<span class='p-name'>Information Technology Addiction</span>

Information Technology Addiction

We often hear the words addiction and detox used when discussing an individual’s use of tech.

I’m very much on board with the work of Tristan Harris and the idea of identifying our mobile devices as a “slot machine in my pocket.”

Although I believe that impulsive or obsessive technology usage does have negative consequences to the user, I’m not quite comfortable with asking that it be added to the American Psychiatric Association’s Diagnostic and Statistical Manual of Mental Disorders (DSM-V).

I also will indicate for the record that I’m still thinking through these elements and technology is always changing…and changing society. If/when I’m wrong at a later date, you’ll see a blog post on the topic. 🙂

Warning Signs

Yes, there are specific warning signs when we point to technology to identify possible Internet addiction disorders.

  • Excessive Use – Technology is often used as an escape mechanism to relieve unpleasant situations or boredom. We often see this as individuals wait inline or in the elevator.
  • Negative Consequences – Technology usage behaviors continue even after adverse consequences. I have a friend that stays up all night playing video games and it is really impacting her personal and professional life.
  • Withdrawal Symptoms – The user values the eye candy of the device, and the ability to escape from reality. Limitation of technology often elicits feelings of moodiness, depression, or restlessness. I see this when my kids need to turn off the videogames for the day.

There are many reasons why I’m not quite ready to label this an addiction or use terms associated with addiction to describe situations and treatments. Even still, there is a need to dig deeper and try to make some sense of these components.

Information Technology Addiction

Sigerson, Li, Cheung, and Cheng indicate that a number of novel problematic behaviors have emerged in the information technology era and corresponding addictions have been proposed for some of these behaviors. To this point, many of these theories have yet to be tested empirically.

In the study, the researchers identify and test relationships across four common kinds of information technology addiction:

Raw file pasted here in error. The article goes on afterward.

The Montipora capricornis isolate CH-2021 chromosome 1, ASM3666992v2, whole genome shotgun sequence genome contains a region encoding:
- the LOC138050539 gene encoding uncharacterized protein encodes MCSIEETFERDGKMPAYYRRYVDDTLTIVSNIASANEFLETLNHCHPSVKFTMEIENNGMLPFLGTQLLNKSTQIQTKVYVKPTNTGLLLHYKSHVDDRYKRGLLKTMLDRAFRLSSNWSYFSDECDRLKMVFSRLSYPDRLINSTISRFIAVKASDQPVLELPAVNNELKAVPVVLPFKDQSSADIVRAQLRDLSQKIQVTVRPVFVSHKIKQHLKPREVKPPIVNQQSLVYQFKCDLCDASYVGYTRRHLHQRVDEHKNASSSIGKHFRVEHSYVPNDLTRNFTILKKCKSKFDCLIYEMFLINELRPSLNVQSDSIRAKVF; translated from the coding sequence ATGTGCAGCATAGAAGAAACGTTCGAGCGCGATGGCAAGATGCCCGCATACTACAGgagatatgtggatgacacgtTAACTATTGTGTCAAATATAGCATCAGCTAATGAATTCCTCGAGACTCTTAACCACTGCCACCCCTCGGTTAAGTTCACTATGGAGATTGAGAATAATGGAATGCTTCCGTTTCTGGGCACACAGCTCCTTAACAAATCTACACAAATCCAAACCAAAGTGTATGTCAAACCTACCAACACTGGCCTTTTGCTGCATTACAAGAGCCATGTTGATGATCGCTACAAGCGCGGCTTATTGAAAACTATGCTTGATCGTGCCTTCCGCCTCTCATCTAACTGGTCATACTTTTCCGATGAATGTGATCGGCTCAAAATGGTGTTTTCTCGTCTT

• Internet addictionYoung (1998) proposed an eight-item diagnostic questionnaire for screening this classification;
  • Internet gaming disorder – Originally proposed as a subtype of Internet disorder (Young, 2009), is the first and only kind of information technology addiction mentioned in the International Classification of Diseases from the World Health Organization;
  • Smartphone addiction – Those with a smartphone addiction show addictive symptoms such as functional impairment and withdrawal (Lin et al., 2014);
  • Facebook addiction – Still no consensus on how to lump social networking sites together, although Facebook usage is similar to other kinds of information technology addiction (Ryan, Chester, Reece, & Xenos, 2014). This usage of Facebook is also unique as it allows for “real” and fake self-expression (Gil-Or, Levi-Belz, & Turel, 2015), it may be related to specific correlates such as motives for impression management.

The study by Sigerson, Li, Cheung, and Cheng also examined how information technology addiction was related to other behavioral addictions (i.e., problematic gambling) and substance addictions (i.e., alcohol use disorder). The findings suggest a spectrum approach, which conceptualizes information technology addiction as a cluster of disorders comprising not only shared risk factors and symptoms but also distinct characteristics. The findings also suggest that information technology addiction is more similar to other behavioral addictions than substance-related addictions.

Put simply, there is still a lot that we do not know about the impact of these technologies on individual users and groups. Many complementary and competing elements may be conflated in this label of “screentime” or “technology.” Lastly, there may be some answers as we examine behavioral addictions in our lives.

When we think about our relationship with technology, we need to step out of the waterfall recognize our own consciousness. We need to see the chaos and nature of these digital spaces and try not to be consumed by them.


This post is Day 60 of my #100DaysToOffload challenge. Want to get involved? Find out more at 100daystooffload.com.

Photo by Ehimetalor Akhere Unuabona on Unsplash

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